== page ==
How to Set Page Level Restrictions in Confluence?

In our previous blog posts we have described the Confluence Server level access and Space access and will focus on page level restrictions in this blog post. You can get lots of benefits while knowing a few simple tricks about page restrictions.

What are page restrictions and why should I use it?

According to Atlassian, page restrictions allow you to control who can view and/or edit individual pages in a space. For example, if you’re working on a page that shouldn’t be viewed by just anybody, it’s easy to lock it down to the people who need to use it. You can add restrictions for individuals or for Confluence groups.

If you wonder why you should use page level restrictions, then it varies from one use case to another. For example, you can let some of the content in your space be edited by one user while another part of the content is just read-only for him. You can even have “published and approved Quality Management System documents” in the same space with “drafts of new templates/SOP-s”. While the drafts are visible only to the people who are working on those documents and “Approved QMS” can be viewed by anyone, then they can be Edited only by a limited set of “approvers”. If you keep all QMS related content in one Space, then the entire information architecture inside Confluence will be much cleaner and easy to understand.

Figure 1. QMS Space content can have different access rights depending on the page

 

Few facts on how the page restrictions work:

  • Page restrictions don’t override a user’s space permissions. For example, if you say a user ‘can view’ a page in the restrictions dialog and they don’t have ‘view’ permissions for the space, they won’t be able to see the page.
  • View restrictions are inherited, which means a restriction applied to one page will cascade down to all its child pages.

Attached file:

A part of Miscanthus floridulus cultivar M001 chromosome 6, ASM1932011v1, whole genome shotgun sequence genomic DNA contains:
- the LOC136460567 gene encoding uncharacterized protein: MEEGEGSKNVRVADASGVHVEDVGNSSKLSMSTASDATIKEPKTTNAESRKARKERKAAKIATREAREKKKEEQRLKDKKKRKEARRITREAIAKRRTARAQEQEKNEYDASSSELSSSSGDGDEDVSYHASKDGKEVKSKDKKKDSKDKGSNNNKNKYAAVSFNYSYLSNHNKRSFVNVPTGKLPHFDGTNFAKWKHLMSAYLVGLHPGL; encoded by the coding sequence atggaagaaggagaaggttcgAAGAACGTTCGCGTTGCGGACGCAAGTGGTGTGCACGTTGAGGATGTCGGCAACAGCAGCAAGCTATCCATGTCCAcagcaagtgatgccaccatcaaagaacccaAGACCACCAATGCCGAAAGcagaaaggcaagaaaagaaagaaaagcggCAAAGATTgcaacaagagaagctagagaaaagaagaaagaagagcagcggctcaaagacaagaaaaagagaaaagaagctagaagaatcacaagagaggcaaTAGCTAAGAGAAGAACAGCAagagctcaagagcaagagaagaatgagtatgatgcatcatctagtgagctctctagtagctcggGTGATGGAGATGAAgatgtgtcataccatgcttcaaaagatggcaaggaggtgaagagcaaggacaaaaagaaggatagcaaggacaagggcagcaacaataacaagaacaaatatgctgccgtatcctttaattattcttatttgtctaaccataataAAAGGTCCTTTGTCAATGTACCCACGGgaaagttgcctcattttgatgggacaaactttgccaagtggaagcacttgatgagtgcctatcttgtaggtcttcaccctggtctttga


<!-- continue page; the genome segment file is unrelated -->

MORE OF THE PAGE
• Edit restrictions are not inherited, which means pages need to be restricted individually.

How do I set up Page Restrictions?

First you will need space level permission to manage page restrictions. The permission is called Restrictions and it has to be checked!

Figure 2. Space permissions – Restriction permission

 

In order to set a restriction to a specific page you will need to locate the Lock icon on the top of a page:

Figure 3. Where do I find page restrictions?

 

If the page has some restrictions, the lock is red and locked. Otherwise you can select the necessary restrictions (viewing restrictions and/or editing restrictions) and assign it to the users or usergroups as needed.

On the image below, we have illustrated a situation where:

  • User Admin can view and edit the page;
  • Everybody who belongs to the confluence-users group can view the page (and cannot make changes);
  • All confluence-administrators can also view the page and edit it;
  • Who is Everyone? Everyone means all the people who can view the page by default – cannot see it!

Figure 4. Page permissions – an example

 

To summarize, be sure to organize the content of your space(s) together with its access to make everything simple and easy to find. Sometimes it’s good to use page level access restrictions, and sometimes the space level is better. There is no golden rule when to use one or the other since every organization and situation is a bit different. But it is most important to know all of the options and recognize the correct one as needed!

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